How to Answer the Interview Question: “Where Else Have You Applied To?”
- Why Do Employers Ask This Question?
- What Employers Are Looking for in Your Answer
- How to Answer the Interview Question: “Where Else Have You Applied To/Been Interviewed At?”
- Example Answers to “Where Else Have You Interviewed?“
- Things to Avoid in Answering “Where Else Are You Interviewing?“
- Final Thoughts
It may seem like an odd question for an employer to ask an applicant during an interview, but the interview question "Where else have you applied to?" is quite common.
The question may be phrased in several different ways.
For example, the interviewer may ask you: "Which other companies have you interviewed with?", "What other interviews have you attended recently?" or even: "What other jobs have you applied for?"
Essentially, the employer is seeking to find out specific information about your job search, career intentions and the job market.
Therefore, it is important that you know how to answer the question 'Where else are you interviewing?'.
In many respects, the interview question "Where else have you applied to?" could feel a little left field. However, it is not designed to trip you up or make you feel awkward.
If you put yourself in the employer's shoes, there are some very logical reasons why they may want to know what other companies you are interviewing with.
Let's examine the most obvious reasons:
If you are asked what other companies you are interviewing with, the employer is looking to understand how in-demand you are.
For example, if you say that you have been invited to the second round of interviews at another company, this tells them that you are a sought-after applicant.
By asking you the interview question "Where else have you applied to?" the employer gets a good gauge on industry demand.
For example, if you have only applied for, maybe one or two similar job roles covering quite a large geographic area, this tells the employer that there are perhaps more candidates than jobs.
However, if there is a wide selection of similar roles for you to choose from, it signifies a far more competitive employment landscape.
By inviting you to reveal more about other potential job opportunities, the employer can determine the sense of urgency.
For example, if they know you have an upcoming interview in a week, they may decide on your appointment before then to save you being 'poached'.
Unless you have applied for an extremely niche role, the employer will expect you to say that you have applied for more than just the role they have on offer.
By inviting you to expand on the interview question "Where else have you applied to?" they hope to glean more about how you make career choices.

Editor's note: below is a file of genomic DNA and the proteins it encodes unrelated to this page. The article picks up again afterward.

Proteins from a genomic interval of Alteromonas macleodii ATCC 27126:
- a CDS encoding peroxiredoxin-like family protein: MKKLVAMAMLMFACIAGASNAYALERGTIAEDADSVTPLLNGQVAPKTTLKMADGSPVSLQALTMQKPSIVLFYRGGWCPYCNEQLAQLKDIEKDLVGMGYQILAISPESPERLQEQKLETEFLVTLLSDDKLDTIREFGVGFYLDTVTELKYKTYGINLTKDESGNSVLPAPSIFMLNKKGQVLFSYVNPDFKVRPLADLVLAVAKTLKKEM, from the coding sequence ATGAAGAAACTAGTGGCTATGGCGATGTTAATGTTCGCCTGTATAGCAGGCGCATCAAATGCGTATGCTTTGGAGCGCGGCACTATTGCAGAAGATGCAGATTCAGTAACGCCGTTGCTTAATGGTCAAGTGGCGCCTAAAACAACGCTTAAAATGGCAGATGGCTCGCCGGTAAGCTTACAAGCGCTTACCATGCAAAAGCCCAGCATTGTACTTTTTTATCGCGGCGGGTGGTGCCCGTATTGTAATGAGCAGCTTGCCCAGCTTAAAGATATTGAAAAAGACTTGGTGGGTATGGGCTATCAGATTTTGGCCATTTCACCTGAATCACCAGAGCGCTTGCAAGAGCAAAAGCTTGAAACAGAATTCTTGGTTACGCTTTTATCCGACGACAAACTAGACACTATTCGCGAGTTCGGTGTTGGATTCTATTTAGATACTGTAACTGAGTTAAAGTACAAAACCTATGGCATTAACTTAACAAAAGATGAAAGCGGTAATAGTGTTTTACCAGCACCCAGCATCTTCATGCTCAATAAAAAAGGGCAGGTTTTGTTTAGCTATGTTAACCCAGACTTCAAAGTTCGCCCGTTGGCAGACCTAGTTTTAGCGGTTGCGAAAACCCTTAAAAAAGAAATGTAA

Therefore, when you respond, make sure you reference why you applied for another role.
Explain the purpose behind your application – how does it align with your overall career goals?
After all, employers are looking for someone who knows what they want to achieve in their chosen career.
Another reason why an employer may ask you what other companies you are interviewing with is that they want to know how they compare to other employers.
They are looking for the right verbal and body language cues to indicate that you favor them.
This will give them a strong indication of your likelihood of accepting the job should you be offered it.
Employers want to see that you are focused on your job search so that you do not just take a scatter-gun approach in the hope that you land an interview.
How targeted you are and how you research the companies you would like to work for is a testament to how you would perform as an employee.
Saying to an employer, "I have applied for five roles in the past month, all of which have been comparable positions with a view to progressing my career," sounds much better than: "I have sent my CV off to over 50 companies in the hope that I secure an interview".
How to Answer the Interview Question: “Where Else Have You Applied To/Been Interviewed At?”
In some ways, your answer to the interview question "Where else have you applied to?" will largely depend on your industry.
If your industry is exceptionally niche, you may only have interviewed at one other organization.
If, however, you are looking for a job in a high-growth area such as data analytics or robotics, you may well have applied for more positions.
The interviewing employer will understand this, but how do you answer where else are you interviewing? Is there a right or wrong way?
In short, there are a few basic principles worth remembering, and these are:
You will want to explain that you are looking for comparable roles that offer similar career opportunities.
Therefore, make sure you draw attention to how the roles are similar and why they align with your career goals.